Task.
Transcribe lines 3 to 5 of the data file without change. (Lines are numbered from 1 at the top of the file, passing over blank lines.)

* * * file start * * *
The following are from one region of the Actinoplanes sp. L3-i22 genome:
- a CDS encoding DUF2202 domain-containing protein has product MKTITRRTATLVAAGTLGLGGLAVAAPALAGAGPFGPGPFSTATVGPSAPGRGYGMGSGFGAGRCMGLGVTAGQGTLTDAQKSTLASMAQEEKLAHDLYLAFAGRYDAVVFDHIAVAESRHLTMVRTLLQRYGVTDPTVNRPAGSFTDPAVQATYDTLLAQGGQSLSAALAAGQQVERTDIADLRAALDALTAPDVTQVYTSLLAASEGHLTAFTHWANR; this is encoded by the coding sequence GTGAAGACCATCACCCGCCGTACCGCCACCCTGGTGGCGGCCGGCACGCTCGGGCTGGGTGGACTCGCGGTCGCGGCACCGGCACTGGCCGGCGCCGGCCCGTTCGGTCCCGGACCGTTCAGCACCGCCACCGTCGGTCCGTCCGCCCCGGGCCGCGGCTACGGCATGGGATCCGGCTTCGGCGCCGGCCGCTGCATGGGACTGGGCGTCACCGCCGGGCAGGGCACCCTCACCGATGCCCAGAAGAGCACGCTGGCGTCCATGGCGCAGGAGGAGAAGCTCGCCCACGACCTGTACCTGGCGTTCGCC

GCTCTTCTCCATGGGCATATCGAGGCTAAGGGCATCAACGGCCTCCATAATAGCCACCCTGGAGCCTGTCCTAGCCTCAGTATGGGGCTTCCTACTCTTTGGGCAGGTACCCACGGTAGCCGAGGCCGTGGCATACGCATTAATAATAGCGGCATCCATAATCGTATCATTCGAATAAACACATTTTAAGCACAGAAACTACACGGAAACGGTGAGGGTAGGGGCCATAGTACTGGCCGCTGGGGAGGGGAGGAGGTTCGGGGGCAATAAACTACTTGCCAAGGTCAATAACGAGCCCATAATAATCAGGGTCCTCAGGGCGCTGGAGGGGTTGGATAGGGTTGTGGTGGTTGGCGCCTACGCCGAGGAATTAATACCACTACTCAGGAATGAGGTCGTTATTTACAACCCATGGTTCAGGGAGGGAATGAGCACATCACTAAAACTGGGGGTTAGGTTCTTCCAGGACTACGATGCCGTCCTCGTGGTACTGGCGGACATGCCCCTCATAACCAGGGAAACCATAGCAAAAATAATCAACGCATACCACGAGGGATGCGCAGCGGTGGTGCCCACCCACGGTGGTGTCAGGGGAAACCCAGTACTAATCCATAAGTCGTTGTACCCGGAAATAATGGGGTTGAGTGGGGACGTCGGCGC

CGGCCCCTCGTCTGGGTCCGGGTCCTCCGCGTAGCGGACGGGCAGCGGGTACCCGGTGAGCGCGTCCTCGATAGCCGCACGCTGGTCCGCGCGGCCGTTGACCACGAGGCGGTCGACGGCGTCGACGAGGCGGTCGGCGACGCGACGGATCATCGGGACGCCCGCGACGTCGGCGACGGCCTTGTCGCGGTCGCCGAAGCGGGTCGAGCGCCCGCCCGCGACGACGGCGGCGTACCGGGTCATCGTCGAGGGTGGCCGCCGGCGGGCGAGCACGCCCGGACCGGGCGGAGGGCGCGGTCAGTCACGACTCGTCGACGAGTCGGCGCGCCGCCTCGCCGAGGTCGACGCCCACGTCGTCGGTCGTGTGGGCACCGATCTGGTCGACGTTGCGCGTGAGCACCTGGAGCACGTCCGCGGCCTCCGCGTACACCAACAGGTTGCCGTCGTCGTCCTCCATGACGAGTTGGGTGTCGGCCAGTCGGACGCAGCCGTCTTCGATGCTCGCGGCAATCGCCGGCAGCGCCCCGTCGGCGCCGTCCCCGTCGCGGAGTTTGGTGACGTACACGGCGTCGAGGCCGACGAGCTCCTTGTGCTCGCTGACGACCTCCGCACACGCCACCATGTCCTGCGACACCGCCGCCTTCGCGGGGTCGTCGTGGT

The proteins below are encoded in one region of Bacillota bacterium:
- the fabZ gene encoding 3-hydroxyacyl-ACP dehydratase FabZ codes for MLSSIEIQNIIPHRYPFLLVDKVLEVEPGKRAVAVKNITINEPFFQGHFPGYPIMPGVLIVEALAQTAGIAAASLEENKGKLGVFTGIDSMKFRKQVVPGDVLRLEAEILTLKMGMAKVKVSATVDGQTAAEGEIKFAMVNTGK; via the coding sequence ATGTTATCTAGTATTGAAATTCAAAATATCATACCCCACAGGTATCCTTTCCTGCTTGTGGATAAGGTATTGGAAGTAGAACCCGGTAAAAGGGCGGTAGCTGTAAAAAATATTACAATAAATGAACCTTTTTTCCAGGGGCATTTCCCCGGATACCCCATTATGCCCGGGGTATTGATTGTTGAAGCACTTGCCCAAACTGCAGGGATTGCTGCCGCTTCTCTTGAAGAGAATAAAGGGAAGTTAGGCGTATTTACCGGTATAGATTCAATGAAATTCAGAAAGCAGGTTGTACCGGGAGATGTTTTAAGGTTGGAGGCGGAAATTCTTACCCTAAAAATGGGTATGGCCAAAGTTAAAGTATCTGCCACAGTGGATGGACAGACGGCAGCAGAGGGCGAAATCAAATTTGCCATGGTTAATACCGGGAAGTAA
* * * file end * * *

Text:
GCTCTTCTCCATGGGCATATCGAGGCTAAGGGCATCAACGGCCTCCATAATAGCCACCCTGGAGCCTGTCCTAGCCTCAGTATGGGGCTTCCTACTCTTTGGGCAGGTACCCACGGTAGCCGAGGCCGTGGCATACGCATTAATAATAGCGGCATCCATAATCGTATCATTCGAATAAACACATTTTAAGCACAGAAACTACACGGAAACGGTGAGGGTAGGGGCCATAGTACTGGCCGCTGGGGAGGGGAGGAGGTTCGGGGGCAATAAACTACTTGCCAAGGTCAATAACGAGCCCATAATAATCAGGGTCCTCAGGGCGCTGGAGGGGTTGGATAGGGTTGTGGTGGTTGGCGCCTACGCCGAGGAATTAATACCACTACTCAGGAATGAGGTCGTTATTTACAACCCATGGTTCAGGGAGGGAATGAGCACATCACTAAAACTGGGGGTTAGGTTCTTCCAGGACTACGATGCCGTCCTCGTGGTACTGGCGGACATGCCCCTCATAACCAGGGAAACCATAGCAAAAATAATCAACGCATACCACGAGGGATGCGCAGCGGTGGTGCCCACCCACGGTGGTGTCAGGGGAAACCCAGTACTAATCCATAAGTCGTTGTACCCGGAAATAATGGGGTTGAGTGGGGACGTCGGCGC

CGGCCCCTCGTCTGGGTCCGGGTCCTCCGCGTAGCGGACGGGCAGCGGGTACCCGGTGAGCGCGTCCTCGATAGCCGCACGCTGGTCCGCGCGGCCGTTGACCACGAGGCGGTCGACGGCGTCGACGAGGCGGTCGGCGACGCGACGGATCATCGGGACGCCCGCGACGTCGGCGACGGCCTTGTCGCGGTCGCCGAAGCGGGTCGAGCGCCCGCCCGCGACGACGGCGGCGTACCGGGTCATCGTCGAGGGTGGCCGCCGGCGGGCGAGCACGCCCGGACCGGGCGGAGGGCGCGGTCAGTCACGACTCGTCGACGAGTCGGCGCGCCGCCTCGCCGAGGTCGACGCCCACGTCGTCGGTCGTGTGGGCACCGATCTGGTCGACGTTGCGCGTGAGCACCTGGAGCACGTCCGCGGCCTCCGCGTACACCAACAGGTTGCCGTCGTCGTCCTCCATGACGAGTTGGGTGTCGGCCAGTCGGACGCAGCCGTCTTCGATGCTCGCGGCAATCGCCGGCAGCGCCCCGTCGGCGCCGTCCCCGTCGCGGAGTTTGGTGACGTACACGGCGTCGAGGCCGACGAGCTCCTTGTGCTCGCTGACGACCTCCGCACACGCCACCATGTCCTGCGACACCGCCGCCTTCGCGGGGTCGTCGTGGT

The proteins below are encoded in one region of Bacillota bacterium: